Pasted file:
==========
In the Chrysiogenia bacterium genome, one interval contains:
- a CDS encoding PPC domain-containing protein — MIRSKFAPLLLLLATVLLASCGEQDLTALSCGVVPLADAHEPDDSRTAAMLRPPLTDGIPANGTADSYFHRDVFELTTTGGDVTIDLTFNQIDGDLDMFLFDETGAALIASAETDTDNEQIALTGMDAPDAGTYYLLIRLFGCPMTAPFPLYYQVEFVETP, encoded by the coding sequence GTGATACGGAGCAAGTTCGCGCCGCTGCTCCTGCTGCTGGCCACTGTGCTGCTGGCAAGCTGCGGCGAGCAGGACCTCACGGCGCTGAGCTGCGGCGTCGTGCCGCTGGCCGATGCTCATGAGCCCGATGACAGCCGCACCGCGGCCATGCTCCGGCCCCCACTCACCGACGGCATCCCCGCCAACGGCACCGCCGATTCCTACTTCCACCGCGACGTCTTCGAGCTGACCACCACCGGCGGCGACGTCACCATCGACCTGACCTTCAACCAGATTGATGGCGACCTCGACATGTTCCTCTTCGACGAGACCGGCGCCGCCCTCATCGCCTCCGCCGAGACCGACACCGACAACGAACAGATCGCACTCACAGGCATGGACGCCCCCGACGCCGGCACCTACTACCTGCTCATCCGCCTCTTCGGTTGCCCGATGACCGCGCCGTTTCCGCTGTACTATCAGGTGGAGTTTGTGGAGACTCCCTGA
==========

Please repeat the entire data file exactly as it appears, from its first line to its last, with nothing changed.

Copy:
In the Chrysiogenia bacterium genome, one interval contains:
- a CDS encoding PPC domain-containing protein — MIRSKFAPLLLLLATVLLASCGEQDLTALSCGVVPLADAHEPDDSRTAAMLRPPLTDGIPANGTADSYFHRDVFELTTTGGDVTIDLTFNQIDGDLDMFLFDETGAALIASAETDTDNEQIALTGMDAPDAGTYYLLIRLFGCPMTAPFPLYYQVEFVETP, encoded by the coding sequence GTGATACGGAGCAAGTTCGCGCCGCTGCTCCTGCTGCTGGCCACTGTGCTGCTGGCAAGCTGCGGCGAGCAGGACCTCACGGCGCTGAGCTGCGGCGTCGTGCCGCTGGCCGATGCTCATGAGCCCGATGACAGCCGCACCGCGGCCATGCTCCGGCCCCCACTCACCGACGGCATCCCCGCCAACGGCACCGCCGATTCCTACTTCCACCGCGACGTCTTCGAGCTGACCACCACCGGCGGCGACGTCACCATCGACCTGACCTTCAACCAGATTGATGGCGACCTCGACATGTTCCTCTTCGACGAGACCGGCGCCGCCCTCATCGCCTCCGCCGAGACCGACACCGACAACGAACAGATCGCACTCACAGGCATGGACGCCCCCGACGCCGGCACCTACTACCTGCTCATCCGCCTCTTCGGTTGCCCGATGACCGCGCCGTTTCCGCTGTACTATCAGGTGGAGTTTGTGGAGACTCCCTGA